When I approached this task, writing a post about favorite and least favorite punctuation, the first step I took was to look up a list of punctuation marks so I could make sure I was choosing from a complete list. I discovered that in the English language there are 14 punctuation marks. 14 seemed surprisingly low considering how much time I spent throughout elementary and middle school staring at the blackboard while my teacher lectured for (what seemed like) hours on the four types of commas.
Despite my initial disbelief, I was still sure of my choice for least favorite punctuation mark: the exclamation point. (!) The exclamation point is and always will be the most unoriginal, lazy way to send a message. If you’re using language effectively and efficiently, the words should be strong enough to convey your message by themselves. If you think about it, every other type of punctuation has a unique purpose. The apostrophe makes contractions possible and denotes possession. Colons and commas both separate thoughts and eliminate confusion. Quotation marks bring life to dialogue. But the exclamation point? It modestly alters the tone of the sentence to make it slightly more impactful. There is nothing the exclamation point can do that a can’t be accomplished by a well-worded sentence.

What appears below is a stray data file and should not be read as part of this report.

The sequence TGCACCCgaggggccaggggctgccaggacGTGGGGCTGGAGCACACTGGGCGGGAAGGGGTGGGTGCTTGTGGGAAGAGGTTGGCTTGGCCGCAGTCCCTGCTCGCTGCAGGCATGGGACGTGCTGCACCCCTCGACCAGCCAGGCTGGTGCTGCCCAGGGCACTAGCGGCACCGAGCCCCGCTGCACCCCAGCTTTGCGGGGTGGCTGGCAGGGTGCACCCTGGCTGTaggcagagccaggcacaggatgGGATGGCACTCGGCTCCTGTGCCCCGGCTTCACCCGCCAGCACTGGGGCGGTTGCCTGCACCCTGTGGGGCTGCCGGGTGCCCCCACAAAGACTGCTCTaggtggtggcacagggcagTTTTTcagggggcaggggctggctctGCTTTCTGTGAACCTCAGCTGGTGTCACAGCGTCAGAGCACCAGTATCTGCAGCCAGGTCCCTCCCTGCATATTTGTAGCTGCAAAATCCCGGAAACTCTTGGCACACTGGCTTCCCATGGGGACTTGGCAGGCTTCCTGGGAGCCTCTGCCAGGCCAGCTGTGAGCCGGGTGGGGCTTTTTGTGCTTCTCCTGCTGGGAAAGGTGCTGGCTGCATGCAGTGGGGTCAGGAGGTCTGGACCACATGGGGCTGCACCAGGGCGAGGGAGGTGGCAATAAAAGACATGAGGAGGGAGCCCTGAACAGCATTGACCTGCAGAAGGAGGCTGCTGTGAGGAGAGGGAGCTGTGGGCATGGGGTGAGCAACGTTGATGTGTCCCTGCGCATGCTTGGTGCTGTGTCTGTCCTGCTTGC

My disdain for the exclamation point is quite different from my admiration for the semicolon. (;) Maybe it’s because of its complicated rules or antiquated origins, but I enjoy that the use of the semicolon is reserved for writers who make an effort to really understand it. People who do not actively pursue writing or care for proper grammar and punctuation usage never attempt to use the semicolon. It eloquently strings independent clauses together; this is no easy task for many writers. It’s as if the semicolon is the Hamptons of punctuation marks (for reference, the exclamation point is about equivalent to Fort Lauderdale full of spring breakers).
For many, punctuation rules can confuse many young writers. Once mastered, however, punctuation has the power to give new meaning to writing. period.